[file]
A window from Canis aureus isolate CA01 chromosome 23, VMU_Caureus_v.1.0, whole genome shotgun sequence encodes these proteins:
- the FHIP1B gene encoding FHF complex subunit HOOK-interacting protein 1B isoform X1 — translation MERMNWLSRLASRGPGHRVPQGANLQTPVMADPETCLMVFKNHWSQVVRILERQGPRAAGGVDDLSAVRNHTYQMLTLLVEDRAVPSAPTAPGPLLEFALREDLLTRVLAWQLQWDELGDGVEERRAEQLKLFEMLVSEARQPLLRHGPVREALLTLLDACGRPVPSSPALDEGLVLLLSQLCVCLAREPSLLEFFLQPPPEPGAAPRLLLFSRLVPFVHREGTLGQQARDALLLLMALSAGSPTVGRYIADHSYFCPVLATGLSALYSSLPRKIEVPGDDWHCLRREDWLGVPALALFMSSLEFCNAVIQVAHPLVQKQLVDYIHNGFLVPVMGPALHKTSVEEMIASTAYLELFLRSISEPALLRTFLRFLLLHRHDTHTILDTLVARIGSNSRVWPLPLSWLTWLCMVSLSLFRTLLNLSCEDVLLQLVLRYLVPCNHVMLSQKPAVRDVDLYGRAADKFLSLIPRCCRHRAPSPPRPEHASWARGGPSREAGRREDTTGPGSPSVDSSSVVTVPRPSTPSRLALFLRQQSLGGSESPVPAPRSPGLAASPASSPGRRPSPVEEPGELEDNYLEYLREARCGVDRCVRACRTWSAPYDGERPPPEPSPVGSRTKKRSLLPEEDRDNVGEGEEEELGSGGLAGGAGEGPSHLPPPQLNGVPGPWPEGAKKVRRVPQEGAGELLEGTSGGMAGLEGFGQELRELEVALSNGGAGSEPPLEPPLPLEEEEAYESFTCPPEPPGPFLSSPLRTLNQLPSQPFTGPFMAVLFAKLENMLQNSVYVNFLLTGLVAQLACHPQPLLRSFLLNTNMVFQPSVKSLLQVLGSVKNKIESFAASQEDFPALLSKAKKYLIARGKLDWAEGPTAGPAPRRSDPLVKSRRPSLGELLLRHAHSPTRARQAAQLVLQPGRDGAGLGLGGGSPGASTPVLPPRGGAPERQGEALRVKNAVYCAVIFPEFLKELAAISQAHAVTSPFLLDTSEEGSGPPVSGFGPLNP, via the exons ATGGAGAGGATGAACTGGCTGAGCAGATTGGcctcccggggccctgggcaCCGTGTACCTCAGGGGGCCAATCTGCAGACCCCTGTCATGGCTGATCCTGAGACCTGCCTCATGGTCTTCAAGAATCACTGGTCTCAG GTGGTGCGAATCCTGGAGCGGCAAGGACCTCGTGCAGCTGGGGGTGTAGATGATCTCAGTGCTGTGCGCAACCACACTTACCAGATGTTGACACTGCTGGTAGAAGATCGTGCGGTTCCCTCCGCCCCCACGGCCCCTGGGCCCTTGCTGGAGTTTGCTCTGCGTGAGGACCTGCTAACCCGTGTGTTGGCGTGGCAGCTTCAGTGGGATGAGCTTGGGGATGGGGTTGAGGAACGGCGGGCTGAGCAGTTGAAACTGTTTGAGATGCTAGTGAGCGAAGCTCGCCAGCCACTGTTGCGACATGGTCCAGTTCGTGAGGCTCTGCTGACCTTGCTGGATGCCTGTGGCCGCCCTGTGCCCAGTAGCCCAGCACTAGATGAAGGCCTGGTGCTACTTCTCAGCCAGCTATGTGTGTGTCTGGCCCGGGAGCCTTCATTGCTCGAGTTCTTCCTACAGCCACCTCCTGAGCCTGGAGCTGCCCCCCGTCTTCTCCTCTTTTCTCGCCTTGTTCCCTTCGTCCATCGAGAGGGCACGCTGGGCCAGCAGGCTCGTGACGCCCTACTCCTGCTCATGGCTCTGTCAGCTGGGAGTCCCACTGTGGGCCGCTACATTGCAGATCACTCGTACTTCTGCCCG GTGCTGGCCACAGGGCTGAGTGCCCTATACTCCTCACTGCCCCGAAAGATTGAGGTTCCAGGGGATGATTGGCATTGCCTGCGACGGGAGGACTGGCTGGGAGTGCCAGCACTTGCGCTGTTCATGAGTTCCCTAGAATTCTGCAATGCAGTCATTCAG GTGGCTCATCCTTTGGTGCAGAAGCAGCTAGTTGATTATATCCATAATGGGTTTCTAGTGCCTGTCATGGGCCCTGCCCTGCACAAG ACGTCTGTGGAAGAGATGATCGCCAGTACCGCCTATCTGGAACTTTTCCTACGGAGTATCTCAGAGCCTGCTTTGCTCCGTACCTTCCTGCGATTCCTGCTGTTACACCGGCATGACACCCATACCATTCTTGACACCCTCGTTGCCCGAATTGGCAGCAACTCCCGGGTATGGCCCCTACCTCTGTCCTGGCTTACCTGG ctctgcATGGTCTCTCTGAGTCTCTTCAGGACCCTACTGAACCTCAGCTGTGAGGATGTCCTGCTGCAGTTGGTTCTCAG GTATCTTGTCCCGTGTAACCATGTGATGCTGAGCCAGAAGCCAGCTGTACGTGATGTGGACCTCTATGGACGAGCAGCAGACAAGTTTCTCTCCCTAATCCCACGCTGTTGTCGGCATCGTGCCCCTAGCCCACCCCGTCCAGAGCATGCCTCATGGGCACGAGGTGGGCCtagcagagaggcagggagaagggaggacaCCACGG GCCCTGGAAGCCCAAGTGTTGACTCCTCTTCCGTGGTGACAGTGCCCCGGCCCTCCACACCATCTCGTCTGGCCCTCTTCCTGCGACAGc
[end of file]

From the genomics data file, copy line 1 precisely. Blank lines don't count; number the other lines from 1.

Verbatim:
A window from Canis aureus isolate CA01 chromosome 23, VMU_Caureus_v.1.0, whole genome shotgun sequence encodes these proteins: